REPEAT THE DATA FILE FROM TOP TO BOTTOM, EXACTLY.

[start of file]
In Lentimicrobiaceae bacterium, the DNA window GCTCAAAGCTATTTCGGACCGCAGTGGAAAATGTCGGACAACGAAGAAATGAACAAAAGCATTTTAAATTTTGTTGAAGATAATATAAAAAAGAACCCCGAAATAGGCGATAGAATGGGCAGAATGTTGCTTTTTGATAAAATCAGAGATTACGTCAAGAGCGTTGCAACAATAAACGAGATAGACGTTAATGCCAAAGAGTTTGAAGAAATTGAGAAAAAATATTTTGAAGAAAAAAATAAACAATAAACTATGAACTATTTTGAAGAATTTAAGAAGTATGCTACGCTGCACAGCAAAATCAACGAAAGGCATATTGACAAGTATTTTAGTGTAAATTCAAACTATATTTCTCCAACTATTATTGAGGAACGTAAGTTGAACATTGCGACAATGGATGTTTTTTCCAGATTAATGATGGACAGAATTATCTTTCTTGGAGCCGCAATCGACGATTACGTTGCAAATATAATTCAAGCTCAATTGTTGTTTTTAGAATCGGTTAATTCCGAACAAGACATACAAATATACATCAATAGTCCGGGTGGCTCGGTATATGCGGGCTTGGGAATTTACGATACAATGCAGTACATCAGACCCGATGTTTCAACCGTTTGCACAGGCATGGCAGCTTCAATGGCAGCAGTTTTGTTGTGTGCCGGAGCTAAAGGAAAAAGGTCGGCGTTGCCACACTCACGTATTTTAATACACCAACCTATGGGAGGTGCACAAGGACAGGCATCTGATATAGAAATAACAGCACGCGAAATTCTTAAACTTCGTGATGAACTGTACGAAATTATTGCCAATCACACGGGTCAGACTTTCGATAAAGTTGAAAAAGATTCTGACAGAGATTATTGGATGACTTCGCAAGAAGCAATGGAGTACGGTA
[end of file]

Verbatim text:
In Lentimicrobiaceae bacterium, the DNA window GCTCAAAGCTATTTCGGACCGCAGTGGAAAATGTCGGACAACGAAGAAATGAACAAAAGCATTTTAAATTTTGTTGAAGATAATATAAAAAAGAACCCCGAAATAGGCGATAGAATGGGCAGAATGTTGCTTTTTGATAAAATCAGAGATTACGTCAAGAGCGTTGCAACAATAAACGAGATAGACGTTAATGCCAAAGAGTTTGAAGAAATTGAGAAAAAATATTTTGAAGAAAAAAATAAACAATAAACTATGAACTATTTTGAAGAATTTAAGAAGTATGCTACGCTGCACAGCAAAATCAACGAAAGGCATATTGACAAGTATTTTAGTGTAAATTCAAACTATATTTCTCCAACTATTATTGAGGAACGTAAGTTGAACATTGCGACAATGGATGTTTTTTCCAGATTAATGATGGACAGAATTATCTTTCTTGGAGCCGCAATCGACGATTACGTTGCAAATATAATTCAAGCTCAATTGTTGTTTTTAGAATCGGTTAATTCCGAACAAGACATACAAATATACATCAATAGTCCGGGTGGCTCGGTATATGCGGGCTTGGGAATTTACGATACAATGCAGTACATCAGACCCGATGTTTCAACCGTTTGCACAGGCATGGCAGCTTCAATGGCAGCAGTTTTGTTGTGTGCCGGAGCTAAAGGAAAAAGGTCGGCGTTGCCACACTCACGTATTTTAATACACCAACCTATGGGAGGTGCACAAGGACAGGCATCTGATATAGAAATAACAGCACGCGAAATTCTTAAACTTCGTGATGAACTGTACGAAATTATTGCCAATCACACGGGTCAGACTTTCGATAAAGTTGAAAAAGATTCTGACAGAGATTATTGGATGACTTCGCAAGAAGCAATGGAGTACGGTA